Arizona residents accosted by people impersonating election officials -- and asked how they voted in 2020
People wait to vote in the U.S. presidential primary election at a polling site in Glendale, Arizona March 22, 2016. REUTERS/Nancy Wiechec

Residents of Yavapai County, Arizona are being accosted at home by people who are falsely claiming to be local election officials and who are asking them how they voted in the 2020 election.

AZCentral reports that the Yavapai County Sheriff's Office this week warned residents that anyone claiming to be a representative of the country's recorder's office who asks them how they voted in 2020 is an imposter who should not be trusted.

Local officials say they do not yet know who or what is behind the canvassing effort, but Yavapai County Recorder Leslie Hoffman warned residents that giving the canvassers information could make them vulnerable to identity theft.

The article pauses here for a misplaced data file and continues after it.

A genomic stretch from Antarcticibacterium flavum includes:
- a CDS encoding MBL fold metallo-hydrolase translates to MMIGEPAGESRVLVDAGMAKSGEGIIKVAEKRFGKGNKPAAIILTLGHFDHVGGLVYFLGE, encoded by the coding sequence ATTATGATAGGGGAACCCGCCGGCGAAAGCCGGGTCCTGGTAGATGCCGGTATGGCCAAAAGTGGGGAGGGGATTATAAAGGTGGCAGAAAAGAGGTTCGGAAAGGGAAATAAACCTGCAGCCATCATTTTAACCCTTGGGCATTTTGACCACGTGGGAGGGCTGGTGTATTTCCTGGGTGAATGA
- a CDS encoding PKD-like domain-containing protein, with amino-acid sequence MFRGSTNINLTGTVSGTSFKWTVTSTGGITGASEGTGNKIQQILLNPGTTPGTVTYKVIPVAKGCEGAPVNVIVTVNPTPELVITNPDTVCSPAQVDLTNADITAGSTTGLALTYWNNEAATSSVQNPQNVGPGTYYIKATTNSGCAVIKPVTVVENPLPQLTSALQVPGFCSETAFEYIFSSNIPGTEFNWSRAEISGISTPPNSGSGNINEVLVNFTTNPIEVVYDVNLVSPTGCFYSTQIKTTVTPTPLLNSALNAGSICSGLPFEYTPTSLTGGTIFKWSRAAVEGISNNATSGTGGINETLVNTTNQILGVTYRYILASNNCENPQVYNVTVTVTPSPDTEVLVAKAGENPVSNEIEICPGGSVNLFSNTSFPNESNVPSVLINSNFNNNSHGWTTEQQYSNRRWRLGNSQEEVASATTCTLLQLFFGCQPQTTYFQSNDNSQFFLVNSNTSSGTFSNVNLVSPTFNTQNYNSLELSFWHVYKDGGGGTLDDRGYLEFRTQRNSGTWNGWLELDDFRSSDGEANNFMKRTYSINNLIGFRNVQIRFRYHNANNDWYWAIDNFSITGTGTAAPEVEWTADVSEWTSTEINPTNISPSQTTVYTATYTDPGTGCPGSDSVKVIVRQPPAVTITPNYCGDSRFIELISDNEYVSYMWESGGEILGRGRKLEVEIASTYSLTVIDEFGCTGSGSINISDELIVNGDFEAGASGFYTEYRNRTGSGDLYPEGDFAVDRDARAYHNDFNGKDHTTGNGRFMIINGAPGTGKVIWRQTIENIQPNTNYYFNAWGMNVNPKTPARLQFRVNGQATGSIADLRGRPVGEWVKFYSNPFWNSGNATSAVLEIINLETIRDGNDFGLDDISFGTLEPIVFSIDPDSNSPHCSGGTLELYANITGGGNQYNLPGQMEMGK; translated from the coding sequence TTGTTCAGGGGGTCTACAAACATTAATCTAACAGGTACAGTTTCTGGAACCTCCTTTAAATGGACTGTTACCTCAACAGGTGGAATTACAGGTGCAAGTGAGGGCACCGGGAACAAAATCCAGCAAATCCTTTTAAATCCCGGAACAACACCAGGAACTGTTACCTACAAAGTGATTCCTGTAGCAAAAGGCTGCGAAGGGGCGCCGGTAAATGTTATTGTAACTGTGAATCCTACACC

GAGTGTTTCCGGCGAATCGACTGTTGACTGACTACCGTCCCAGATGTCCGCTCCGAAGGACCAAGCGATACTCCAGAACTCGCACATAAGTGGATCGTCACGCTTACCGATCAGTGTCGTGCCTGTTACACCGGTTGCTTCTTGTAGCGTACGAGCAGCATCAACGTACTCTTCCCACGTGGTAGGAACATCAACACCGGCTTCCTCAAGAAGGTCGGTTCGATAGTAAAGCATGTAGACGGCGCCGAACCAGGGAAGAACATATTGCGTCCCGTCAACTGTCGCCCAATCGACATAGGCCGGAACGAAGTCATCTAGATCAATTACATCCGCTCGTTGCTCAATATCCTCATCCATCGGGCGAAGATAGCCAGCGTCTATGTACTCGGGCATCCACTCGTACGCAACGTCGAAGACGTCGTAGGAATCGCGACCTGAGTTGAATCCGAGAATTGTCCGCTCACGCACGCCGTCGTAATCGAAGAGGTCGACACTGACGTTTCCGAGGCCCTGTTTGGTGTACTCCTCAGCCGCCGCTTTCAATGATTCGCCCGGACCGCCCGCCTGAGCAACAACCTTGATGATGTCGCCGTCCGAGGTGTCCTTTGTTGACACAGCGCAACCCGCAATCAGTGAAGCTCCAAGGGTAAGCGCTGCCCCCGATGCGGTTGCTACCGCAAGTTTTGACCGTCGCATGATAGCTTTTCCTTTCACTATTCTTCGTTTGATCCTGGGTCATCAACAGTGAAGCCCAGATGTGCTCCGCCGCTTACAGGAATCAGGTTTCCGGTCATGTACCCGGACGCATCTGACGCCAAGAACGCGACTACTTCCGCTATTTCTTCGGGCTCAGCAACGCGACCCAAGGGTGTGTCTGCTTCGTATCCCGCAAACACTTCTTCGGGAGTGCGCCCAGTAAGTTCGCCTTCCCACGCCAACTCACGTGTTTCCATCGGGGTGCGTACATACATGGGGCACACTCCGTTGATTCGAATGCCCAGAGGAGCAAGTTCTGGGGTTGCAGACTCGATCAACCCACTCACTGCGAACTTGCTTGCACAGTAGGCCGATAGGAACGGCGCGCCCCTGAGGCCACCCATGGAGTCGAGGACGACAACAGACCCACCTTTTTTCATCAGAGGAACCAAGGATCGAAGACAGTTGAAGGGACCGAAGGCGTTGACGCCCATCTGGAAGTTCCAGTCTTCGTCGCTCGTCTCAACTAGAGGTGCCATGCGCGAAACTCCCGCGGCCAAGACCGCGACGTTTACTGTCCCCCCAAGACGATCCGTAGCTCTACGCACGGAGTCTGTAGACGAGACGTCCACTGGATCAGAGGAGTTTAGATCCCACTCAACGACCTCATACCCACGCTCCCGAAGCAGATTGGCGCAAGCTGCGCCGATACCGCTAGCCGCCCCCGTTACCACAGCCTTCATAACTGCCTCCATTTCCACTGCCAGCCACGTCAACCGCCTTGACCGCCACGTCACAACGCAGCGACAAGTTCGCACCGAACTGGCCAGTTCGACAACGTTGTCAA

"I don't want some of our more vulnerable residents giving information and thinking they're giving it to the recorder's office," she said.

As AZCentral notes, the door-to-door canvassing is similar to a plan originally hatched by Arizona's state Republican senators to "statistically identify voter registrations that did not make sense, and then knock on doors to confirm if valid voters actually lived at the stated address."

But Cyber Ninjas, the company tasked with carrying out that operation, said that it would never ask residents about whom they voted for in the election.

Additionally, Senate President Karen Fann said that the original plans to canvass at voters' houses had for now been dropped.